Once the club is established, the teacher and students can collaborate to agree upon regulations, roles, governance, and the structure of meetings. Some meetups might be devoted to discussing strategy, while others may be completely practice-based with students playing in simulated tournaments or battles. 

In larger school districts, some schools may have already started esports programs. New advisers can link up with neighboring schools or districts to see what works well, then make adjustments based on their group and access to technology. 

If there are no esports programs in the area, club leaders can consult a variety of helpful online resources that teach students all about digital citizenship and how to use the online gaming community or social media within the context of an esports program. The North American Scholastic Esports Federation (NASEF) offers various tools and curriculum materials – including a cyber wellness unit – all of which are free to download. 

There are also a variety of nonprofit organizations whose mission is to help educators and community leaders start esports programs – educators can access their websites to learn more from the experts.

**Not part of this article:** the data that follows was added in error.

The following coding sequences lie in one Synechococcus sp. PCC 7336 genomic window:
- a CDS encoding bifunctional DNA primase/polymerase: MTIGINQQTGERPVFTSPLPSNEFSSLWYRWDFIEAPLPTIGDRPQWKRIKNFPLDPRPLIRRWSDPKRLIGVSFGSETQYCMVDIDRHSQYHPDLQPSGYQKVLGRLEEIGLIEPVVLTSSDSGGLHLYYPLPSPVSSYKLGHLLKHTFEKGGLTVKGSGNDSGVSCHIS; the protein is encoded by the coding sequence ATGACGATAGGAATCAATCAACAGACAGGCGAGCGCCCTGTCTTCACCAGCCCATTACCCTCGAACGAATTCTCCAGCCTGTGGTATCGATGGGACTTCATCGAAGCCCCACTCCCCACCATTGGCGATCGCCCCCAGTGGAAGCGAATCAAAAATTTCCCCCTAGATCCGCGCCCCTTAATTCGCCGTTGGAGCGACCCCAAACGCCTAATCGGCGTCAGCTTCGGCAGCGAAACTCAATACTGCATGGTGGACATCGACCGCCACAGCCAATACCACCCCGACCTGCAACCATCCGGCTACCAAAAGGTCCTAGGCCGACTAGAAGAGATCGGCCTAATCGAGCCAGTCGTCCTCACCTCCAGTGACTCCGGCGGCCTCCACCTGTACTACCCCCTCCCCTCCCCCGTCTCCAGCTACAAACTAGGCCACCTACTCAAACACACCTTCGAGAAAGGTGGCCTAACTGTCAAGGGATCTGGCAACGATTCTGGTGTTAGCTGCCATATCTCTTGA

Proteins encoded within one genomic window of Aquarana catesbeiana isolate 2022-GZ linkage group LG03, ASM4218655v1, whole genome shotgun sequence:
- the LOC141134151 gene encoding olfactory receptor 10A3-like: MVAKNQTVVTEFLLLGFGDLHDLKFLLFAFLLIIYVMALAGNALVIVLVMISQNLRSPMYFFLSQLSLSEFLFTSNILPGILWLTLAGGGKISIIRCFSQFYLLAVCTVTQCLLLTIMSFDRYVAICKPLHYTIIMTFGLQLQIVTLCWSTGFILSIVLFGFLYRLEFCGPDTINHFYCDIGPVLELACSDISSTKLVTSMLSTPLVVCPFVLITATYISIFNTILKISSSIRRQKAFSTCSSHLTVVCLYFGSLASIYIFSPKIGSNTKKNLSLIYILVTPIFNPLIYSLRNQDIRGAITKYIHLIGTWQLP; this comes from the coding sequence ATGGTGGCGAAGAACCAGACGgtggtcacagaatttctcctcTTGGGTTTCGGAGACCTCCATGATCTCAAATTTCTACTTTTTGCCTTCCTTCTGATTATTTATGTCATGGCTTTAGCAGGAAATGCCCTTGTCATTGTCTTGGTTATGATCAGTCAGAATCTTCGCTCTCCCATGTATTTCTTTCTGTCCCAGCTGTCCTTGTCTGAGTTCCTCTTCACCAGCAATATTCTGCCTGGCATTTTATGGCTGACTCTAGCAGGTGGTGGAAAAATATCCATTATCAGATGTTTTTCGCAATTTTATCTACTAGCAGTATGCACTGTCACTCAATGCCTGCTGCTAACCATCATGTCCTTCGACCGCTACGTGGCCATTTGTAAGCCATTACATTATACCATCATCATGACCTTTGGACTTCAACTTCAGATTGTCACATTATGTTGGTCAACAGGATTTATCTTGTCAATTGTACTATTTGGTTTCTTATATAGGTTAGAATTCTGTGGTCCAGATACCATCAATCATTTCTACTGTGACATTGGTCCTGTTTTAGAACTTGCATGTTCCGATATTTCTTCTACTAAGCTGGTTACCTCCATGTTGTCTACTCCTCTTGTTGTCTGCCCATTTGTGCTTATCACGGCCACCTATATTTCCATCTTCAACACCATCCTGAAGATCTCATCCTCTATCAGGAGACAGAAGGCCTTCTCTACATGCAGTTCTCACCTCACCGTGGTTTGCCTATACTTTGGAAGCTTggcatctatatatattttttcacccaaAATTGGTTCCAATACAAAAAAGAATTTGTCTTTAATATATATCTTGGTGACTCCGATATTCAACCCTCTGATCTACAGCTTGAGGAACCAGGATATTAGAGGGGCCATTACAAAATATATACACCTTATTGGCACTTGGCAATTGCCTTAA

The High School Esports League is another useful group that offers resources for building and funding an esports program and accessing necessary equipment. Depending on the type of game, players will need a console, controller, and monitor (at the least).  

Lenovo’s Legion bundle provides all the equipment a esports team needs to compete.

Esports in schools – a win-win for all stakeholders 

Today, approximately 4 out of every 10 students don’t participate in any kind of extracurricular activity. Whereas some may lament that fact, schools should view this statistic as an opportunity to create an exciting new program that connects students and shows promise in preparing them for a bright future. 

Within the ecosystems of learning that spring from esports, students become better collaborators, more creative thinkers, and more strategic decision makers. In turn, schools stand to increase student engagement and build community among diverse student groups in ways they never have been able to do before.